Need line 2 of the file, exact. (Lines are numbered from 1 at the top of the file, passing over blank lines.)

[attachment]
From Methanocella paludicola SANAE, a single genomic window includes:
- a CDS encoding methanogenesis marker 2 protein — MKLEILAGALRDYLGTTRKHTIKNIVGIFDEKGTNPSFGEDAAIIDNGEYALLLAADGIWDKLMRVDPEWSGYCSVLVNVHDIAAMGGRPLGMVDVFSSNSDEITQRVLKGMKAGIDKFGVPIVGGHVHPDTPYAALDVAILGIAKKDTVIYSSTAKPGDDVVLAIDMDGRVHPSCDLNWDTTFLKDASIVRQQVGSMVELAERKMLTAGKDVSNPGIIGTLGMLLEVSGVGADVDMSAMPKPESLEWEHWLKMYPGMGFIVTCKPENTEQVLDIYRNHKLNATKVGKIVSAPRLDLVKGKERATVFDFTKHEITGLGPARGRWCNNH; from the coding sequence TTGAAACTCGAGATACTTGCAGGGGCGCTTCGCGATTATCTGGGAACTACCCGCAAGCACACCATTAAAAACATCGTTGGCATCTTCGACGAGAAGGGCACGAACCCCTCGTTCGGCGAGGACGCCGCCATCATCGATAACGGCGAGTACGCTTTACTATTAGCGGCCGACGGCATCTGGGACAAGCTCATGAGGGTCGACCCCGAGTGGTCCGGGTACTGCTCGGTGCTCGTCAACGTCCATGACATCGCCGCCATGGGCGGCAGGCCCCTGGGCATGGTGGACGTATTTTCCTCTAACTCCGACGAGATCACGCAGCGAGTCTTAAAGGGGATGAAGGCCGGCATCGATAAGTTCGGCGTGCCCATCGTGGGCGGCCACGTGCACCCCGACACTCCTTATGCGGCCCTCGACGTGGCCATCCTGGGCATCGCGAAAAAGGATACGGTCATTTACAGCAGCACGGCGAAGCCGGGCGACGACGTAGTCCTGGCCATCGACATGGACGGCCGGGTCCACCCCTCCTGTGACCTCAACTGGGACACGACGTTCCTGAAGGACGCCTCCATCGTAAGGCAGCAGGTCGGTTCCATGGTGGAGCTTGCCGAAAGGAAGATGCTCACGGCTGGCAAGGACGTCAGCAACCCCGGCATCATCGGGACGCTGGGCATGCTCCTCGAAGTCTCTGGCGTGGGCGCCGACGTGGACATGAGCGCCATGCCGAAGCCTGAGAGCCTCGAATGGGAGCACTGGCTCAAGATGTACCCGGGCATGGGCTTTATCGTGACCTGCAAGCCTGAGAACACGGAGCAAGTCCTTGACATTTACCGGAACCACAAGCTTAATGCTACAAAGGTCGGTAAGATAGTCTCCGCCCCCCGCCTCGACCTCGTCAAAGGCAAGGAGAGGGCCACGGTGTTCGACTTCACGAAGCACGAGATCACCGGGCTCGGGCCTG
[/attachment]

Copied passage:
- a CDS encoding methanogenesis marker 2 protein — MKLEILAGALRDYLGTTRKHTIKNIVGIFDEKGTNPSFGEDAAIIDNGEYALLLAADGIWDKLMRVDPEWSGYCSVLVNVHDIAAMGGRPLGMVDVFSSNSDEITQRVLKGMKAGIDKFGVPIVGGHVHPDTPYAALDVAILGIAKKDTVIYSSTAKPGDDVVLAIDMDGRVHPSCDLNWDTTFLKDASIVRQQVGSMVELAERKMLTAGKDVSNPGIIGTLGMLLEVSGVGADVDMSAMPKPESLEWEHWLKMYPGMGFIVTCKPENTEQVLDIYRNHKLNATKVGKIVSAPRLDLVKGKERATVFDFTKHEITGLGPARGRWCNNH; from the coding sequence TTGAAACTCGAGATACTTGCAGGGGCGCTTCGCGATTATCTGGGAACTACCCGCAAGCACACCATTAAAAACATCGTTGGCATCTTCGACGAGAAGGGCACGAACCCCTCGTTCGGCGAGGACGCCGCCATCATCGATAACGGCGAGTACGCTTTACTATTAGCGGCCGACGGCATCTGGGACAAGCTCATGAGGGTCGACCCCGAGTGGTCCGGGTACTGCTCGGTGCTCGTCAACGTCCATGACATCGCCGCCATGGGCGGCAGGCCCCTGGGCATGGTGGACGTATTTTCCTCTAACTCCGACGAGATCACGCAGCGAGTCTTAAAGGGGATGAAGGCCGGCATCGATAAGTTCGGCGTGCCCATCGTGGGCGGCCACGTGCACCCCGACACTCCTTATGCGGCCCTCGACGTGGCCATCCTGGGCATCGCGAAAAAGGATACGGTCATTTACAGCAGCACGGCGAAGCCGGGCGACGACGTAGTCCTGGCCATCGACATGGACGGCCGGGTCCACCCCTCCTGTGACCTCAACTGGGACACGACGTTCCTGAAGGACGCCTCCATCGTAAGGCAGCAGGTCGGTTCCATGGTGGAGCTTGCCGAAAGGAAGATGCTCACGGCTGGCAAGGACGTCAGCAACCCCGGCATCATCGGGACGCTGGGCATGCTCCTCGAAGTCTCTGGCGTGGGCGCCGACGTGGACATGAGCGCCATGCCGAAGCCTGAGAGCCTCGAATGGGAGCACTGGCTCAAGATGTACCCGGGCATGGGCTTTATCGTGACCTGCAAGCCTGAGAACACGGAGCAAGTCCTTGACATTTACCGGAACCACAAGCTTAATGCTACAAAGGTCGGTAAGATAGTCTCCGCCCCCCGCCTCGACCTCGTCAAAGGCAAGGAGAGGGCCACGGTGTTCGACTTCACGAAGCACGAGATCACCGGGCTCGGGCCTG